The Premier League play out in China?

Football fans may see the return of the Premier League.

The league’s 20 clubs will hold a video conference to discuss the possibility of a resumption, it’s “accepted by all that there is no hope of professional games being played immediately after the current 30 April deadline”.

The restart date will be pushed back to late May or, suspend the league indefinitely like France and Spain.

Today’s conference call will be how to respond to the tsunami of negative publicity that has engulfed the top-flight of English football this week.

In response to the growing criticism, the Professional Footballers’ Association (PFA) released a statement which bristled with defiance: “We are aware of the public sentiment that the players should pay non-playing staff’s salaries. However, our current position is that – as businesses – if clubs can afford to pay their players and staff, they should.” 

It’s reported that the PFA want to examine clubs’ accounts before agreeing to any wage cuts because, “they remain suspicious of many club owners, who are seeking to use this crisis to wriggle out of their contractual obligations”.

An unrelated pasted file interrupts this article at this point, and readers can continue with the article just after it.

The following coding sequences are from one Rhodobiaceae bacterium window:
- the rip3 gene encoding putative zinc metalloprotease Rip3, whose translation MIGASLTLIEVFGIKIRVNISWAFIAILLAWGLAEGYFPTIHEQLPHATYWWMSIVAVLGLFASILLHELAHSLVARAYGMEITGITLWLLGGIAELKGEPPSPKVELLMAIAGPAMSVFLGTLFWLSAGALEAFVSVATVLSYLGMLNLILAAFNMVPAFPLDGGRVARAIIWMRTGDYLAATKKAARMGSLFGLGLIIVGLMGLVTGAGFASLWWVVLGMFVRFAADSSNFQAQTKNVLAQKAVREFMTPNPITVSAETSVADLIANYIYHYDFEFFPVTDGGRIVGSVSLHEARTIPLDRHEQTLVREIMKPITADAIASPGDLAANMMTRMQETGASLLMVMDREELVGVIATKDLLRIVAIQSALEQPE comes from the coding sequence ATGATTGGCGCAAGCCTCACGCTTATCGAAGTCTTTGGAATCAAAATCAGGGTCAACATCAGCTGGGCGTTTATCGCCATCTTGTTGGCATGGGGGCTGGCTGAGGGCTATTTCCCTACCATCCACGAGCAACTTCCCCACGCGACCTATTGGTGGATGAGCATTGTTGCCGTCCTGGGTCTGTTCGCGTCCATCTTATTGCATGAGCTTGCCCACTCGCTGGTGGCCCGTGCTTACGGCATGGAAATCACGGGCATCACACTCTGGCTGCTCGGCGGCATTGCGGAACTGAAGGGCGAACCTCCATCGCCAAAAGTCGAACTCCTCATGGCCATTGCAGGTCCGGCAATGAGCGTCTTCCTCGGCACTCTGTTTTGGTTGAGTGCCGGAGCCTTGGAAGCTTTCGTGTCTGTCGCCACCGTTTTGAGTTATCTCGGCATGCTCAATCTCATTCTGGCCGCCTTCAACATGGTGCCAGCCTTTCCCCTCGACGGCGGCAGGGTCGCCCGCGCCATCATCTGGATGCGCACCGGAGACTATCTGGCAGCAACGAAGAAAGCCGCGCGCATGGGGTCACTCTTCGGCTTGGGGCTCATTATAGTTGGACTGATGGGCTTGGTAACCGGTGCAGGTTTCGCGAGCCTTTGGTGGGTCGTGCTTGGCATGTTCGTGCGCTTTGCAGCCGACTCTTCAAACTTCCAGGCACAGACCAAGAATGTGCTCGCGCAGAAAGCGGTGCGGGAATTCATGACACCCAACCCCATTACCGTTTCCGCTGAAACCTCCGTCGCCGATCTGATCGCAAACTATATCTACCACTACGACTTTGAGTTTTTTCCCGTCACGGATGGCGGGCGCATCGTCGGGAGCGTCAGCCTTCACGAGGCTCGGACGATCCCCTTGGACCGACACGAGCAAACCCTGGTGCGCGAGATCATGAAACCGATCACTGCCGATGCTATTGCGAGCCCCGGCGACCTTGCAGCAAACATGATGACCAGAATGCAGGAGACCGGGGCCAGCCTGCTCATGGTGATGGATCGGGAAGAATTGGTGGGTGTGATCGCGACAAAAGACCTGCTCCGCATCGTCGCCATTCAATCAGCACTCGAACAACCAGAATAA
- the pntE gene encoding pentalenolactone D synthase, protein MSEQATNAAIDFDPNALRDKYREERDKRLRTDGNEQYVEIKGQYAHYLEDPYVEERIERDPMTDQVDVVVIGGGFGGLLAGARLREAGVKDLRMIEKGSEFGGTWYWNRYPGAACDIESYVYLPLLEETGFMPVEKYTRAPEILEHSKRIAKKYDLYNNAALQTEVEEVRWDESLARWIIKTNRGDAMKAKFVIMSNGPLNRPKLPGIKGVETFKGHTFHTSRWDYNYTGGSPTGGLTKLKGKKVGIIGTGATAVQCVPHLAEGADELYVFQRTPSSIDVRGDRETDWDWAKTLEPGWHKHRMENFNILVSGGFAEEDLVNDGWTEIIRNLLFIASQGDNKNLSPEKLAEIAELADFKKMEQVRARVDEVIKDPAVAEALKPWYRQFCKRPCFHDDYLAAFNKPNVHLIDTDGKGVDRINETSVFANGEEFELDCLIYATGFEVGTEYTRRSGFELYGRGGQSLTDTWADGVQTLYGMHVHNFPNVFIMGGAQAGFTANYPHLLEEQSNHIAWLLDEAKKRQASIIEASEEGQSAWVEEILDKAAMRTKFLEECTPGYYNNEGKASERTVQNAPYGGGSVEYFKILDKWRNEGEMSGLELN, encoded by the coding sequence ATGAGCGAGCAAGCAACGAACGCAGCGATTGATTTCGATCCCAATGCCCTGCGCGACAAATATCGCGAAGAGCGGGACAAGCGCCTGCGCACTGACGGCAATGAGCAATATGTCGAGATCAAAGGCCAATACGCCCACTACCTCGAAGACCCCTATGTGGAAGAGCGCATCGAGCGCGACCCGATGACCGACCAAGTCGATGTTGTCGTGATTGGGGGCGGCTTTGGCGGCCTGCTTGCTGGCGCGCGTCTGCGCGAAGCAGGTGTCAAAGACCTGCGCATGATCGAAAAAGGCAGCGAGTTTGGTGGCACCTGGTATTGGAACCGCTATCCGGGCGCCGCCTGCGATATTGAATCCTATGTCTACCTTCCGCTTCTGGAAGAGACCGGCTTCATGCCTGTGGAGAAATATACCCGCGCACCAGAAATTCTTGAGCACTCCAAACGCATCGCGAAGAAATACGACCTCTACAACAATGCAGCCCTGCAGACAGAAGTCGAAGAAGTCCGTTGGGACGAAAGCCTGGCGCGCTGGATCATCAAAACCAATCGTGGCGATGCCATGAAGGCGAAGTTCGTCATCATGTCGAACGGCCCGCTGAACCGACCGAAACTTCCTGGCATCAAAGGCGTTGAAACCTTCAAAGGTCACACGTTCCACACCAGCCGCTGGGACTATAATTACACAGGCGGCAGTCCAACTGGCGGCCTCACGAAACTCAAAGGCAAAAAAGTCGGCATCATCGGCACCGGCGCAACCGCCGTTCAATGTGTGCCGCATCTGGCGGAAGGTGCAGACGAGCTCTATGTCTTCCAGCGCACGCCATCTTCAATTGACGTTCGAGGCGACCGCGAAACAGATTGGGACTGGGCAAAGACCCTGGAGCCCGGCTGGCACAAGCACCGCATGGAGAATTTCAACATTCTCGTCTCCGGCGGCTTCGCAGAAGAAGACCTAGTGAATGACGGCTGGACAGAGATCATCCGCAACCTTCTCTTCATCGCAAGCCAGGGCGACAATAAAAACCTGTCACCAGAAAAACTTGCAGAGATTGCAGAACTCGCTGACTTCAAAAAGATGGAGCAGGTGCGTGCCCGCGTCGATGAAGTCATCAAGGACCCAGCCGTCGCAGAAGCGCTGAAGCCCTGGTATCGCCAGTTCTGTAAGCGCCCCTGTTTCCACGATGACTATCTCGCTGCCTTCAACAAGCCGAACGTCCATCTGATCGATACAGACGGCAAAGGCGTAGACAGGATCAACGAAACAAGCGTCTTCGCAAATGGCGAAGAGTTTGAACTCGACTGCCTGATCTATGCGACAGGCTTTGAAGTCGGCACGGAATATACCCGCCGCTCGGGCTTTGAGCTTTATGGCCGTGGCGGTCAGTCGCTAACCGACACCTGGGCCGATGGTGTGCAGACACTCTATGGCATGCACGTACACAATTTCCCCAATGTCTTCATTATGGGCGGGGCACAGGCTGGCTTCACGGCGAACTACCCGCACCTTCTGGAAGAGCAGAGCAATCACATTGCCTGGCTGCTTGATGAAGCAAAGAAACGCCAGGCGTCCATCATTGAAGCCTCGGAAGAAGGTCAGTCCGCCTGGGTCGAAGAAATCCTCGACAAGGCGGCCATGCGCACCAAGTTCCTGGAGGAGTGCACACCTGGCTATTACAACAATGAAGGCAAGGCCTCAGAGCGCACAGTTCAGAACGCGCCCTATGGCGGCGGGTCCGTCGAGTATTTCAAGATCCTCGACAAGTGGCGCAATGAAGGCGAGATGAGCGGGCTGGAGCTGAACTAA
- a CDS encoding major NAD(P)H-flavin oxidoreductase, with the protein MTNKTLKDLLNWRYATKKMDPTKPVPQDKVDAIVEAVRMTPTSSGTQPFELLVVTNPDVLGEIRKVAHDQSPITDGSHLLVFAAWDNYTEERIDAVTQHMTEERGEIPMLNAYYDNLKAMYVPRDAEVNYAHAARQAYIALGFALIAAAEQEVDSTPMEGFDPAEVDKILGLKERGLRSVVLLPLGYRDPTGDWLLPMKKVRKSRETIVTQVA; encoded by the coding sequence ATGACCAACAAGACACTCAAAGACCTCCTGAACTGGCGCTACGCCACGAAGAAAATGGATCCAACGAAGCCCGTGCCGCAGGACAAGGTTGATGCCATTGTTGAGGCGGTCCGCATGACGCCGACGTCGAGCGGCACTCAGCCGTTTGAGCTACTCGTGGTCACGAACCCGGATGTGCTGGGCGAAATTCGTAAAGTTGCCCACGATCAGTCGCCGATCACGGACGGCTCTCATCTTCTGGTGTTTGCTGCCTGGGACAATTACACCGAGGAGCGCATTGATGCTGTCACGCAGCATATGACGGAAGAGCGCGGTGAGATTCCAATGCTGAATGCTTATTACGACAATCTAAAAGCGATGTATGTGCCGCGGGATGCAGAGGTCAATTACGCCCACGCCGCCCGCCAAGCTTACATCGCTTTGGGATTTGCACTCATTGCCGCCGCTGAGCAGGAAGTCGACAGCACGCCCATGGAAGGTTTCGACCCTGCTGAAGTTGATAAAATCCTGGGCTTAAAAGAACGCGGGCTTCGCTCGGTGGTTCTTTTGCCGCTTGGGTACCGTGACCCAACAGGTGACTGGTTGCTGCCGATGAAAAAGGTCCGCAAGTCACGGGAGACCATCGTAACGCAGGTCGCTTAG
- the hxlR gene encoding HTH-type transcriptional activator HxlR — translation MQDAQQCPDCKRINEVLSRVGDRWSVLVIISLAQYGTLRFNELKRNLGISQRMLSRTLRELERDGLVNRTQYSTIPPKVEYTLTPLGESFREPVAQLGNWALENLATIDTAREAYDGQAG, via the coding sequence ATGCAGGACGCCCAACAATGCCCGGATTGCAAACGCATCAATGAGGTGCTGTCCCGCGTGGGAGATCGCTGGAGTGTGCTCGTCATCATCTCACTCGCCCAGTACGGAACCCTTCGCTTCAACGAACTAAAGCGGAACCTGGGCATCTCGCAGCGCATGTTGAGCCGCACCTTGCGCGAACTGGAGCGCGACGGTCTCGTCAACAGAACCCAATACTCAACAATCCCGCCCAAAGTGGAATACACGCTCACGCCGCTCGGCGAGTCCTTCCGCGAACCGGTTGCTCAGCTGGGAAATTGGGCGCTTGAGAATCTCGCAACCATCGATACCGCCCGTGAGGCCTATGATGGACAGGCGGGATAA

The Premier League is acutely aware it is caught in the midst of a public relations disaster and one measure it might announce today to “correct some of the negative publicity” is to offer stadiums and medical staff to the National Health Service.

With football unlikely to resume before June, this short-term measure would help restore their standing among fans and the wider public.

What won’t help the Premier League’s cause are stories like the one covered by many of today’s online publications that clubs are contemplating completing the season in China. 

“The country that keeps getting proposed is China, If we were to pick up the Premier League and move it to another part of the world right now we’d get absolutely slaughtered.”

China would be an enthusiastic host, given that the country is waging a fierce propaganda war to help the world forget how the coronavirus pandemic started, but football fans may not be quite so enamoured of the idea.

Author: Brenda Mongina

An ambitious, driven and experienced communications specialist with a knack for developing and implementing creative campaigns, social media account management, writing, blogging and digital marketing. Has experience in digital media, social media management, digital content creation and curation with a bias to sports. Has the ability to work in a fast-paced, high-pressured position; demonstrated ability to set priorities, deliver qualitative output.

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